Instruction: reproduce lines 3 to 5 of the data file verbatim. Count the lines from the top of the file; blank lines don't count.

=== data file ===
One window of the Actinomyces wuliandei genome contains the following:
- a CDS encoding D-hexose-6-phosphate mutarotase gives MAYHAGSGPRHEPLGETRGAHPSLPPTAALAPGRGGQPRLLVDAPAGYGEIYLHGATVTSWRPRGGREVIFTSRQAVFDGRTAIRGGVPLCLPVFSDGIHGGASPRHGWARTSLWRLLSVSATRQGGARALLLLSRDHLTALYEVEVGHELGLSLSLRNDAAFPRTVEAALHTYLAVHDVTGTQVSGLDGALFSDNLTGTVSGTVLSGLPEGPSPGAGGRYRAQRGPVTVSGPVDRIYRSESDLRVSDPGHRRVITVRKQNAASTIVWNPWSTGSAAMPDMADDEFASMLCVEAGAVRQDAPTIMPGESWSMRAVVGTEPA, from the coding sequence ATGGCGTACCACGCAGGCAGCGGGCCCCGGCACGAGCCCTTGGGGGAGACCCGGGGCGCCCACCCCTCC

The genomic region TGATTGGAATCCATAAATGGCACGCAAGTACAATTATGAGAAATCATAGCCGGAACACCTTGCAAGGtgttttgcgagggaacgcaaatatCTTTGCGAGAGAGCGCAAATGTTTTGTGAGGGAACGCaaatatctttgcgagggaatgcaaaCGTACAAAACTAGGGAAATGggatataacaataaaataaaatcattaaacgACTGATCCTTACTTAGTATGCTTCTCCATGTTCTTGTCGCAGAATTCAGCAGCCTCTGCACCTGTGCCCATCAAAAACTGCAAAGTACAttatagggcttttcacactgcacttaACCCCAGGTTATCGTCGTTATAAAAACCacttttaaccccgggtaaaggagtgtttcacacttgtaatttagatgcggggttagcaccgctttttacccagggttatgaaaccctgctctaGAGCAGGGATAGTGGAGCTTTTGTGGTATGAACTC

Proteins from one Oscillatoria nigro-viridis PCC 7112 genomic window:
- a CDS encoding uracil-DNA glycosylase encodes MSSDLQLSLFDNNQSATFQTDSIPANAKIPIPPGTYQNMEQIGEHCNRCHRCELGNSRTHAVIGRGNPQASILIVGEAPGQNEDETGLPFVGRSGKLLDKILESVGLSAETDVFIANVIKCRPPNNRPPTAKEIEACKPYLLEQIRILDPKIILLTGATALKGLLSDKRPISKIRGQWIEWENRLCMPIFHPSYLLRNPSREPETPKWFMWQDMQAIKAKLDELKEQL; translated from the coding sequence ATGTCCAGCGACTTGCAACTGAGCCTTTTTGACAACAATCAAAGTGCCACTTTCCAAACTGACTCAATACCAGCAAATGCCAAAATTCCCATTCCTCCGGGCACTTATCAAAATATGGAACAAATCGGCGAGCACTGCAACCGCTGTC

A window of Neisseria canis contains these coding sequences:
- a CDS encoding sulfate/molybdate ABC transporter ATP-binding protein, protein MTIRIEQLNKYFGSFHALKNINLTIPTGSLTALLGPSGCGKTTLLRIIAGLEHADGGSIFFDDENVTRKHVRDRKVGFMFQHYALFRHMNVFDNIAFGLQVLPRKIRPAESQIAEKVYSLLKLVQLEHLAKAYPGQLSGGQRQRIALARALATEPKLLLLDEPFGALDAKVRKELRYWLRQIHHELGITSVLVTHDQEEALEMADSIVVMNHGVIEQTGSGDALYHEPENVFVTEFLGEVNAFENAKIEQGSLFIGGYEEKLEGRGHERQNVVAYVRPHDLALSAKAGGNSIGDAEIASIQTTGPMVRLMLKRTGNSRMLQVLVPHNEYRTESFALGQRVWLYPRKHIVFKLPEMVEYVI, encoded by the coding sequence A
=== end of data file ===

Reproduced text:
The genomic region TGATTGGAATCCATAAATGGCACGCAAGTACAATTATGAGAAATCATAGCCGGAACACCTTGCAAGGtgttttgcgagggaacgcaaatatCTTTGCGAGAGAGCGCAAATGTTTTGTGAGGGAACGCaaatatctttgcgagggaatgcaaaCGTACAAAACTAGGGAAATGggatataacaataaaataaaatcattaaacgACTGATCCTTACTTAGTATGCTTCTCCATGTTCTTGTCGCAGAATTCAGCAGCCTCTGCACCTGTGCCCATCAAAAACTGCAAAGTACAttatagggcttttcacactgcacttaACCCCAGGTTATCGTCGTTATAAAAACCacttttaaccccgggtaaaggagtgtttcacacttgtaatttagatgcggggttagcaccgctttttacccagggttatgaaaccctgctctaGAGCAGGGATAGTGGAGCTTTTGTGGTATGAACTC

Proteins from one Oscillatoria nigro-viridis PCC 7112 genomic window:
- a CDS encoding uracil-DNA glycosylase encodes MSSDLQLSLFDNNQSATFQTDSIPANAKIPIPPGTYQNMEQIGEHCNRCHRCELGNSRTHAVIGRGNPQASILIVGEAPGQNEDETGLPFVGRSGKLLDKILESVGLSAETDVFIANVIKCRPPNNRPPTAKEIEACKPYLLEQIRILDPKIILLTGATALKGLLSDKRPISKIRGQWIEWENRLCMPIFHPSYLLRNPSREPETPKWFMWQDMQAIKAKLDELKEQL; translated from the coding sequence ATGTCCAGCGACTTGCAACTGAGCCTTTTTGACAACAATCAAAGTGCCACTTTCCAAACTGACTCAATACCAGCAAATGCCAAAATTCCCATTCCTCCGGGCACTTATCAAAATATGGAACAAATCGGCGAGCACTGCAACCGCTGTC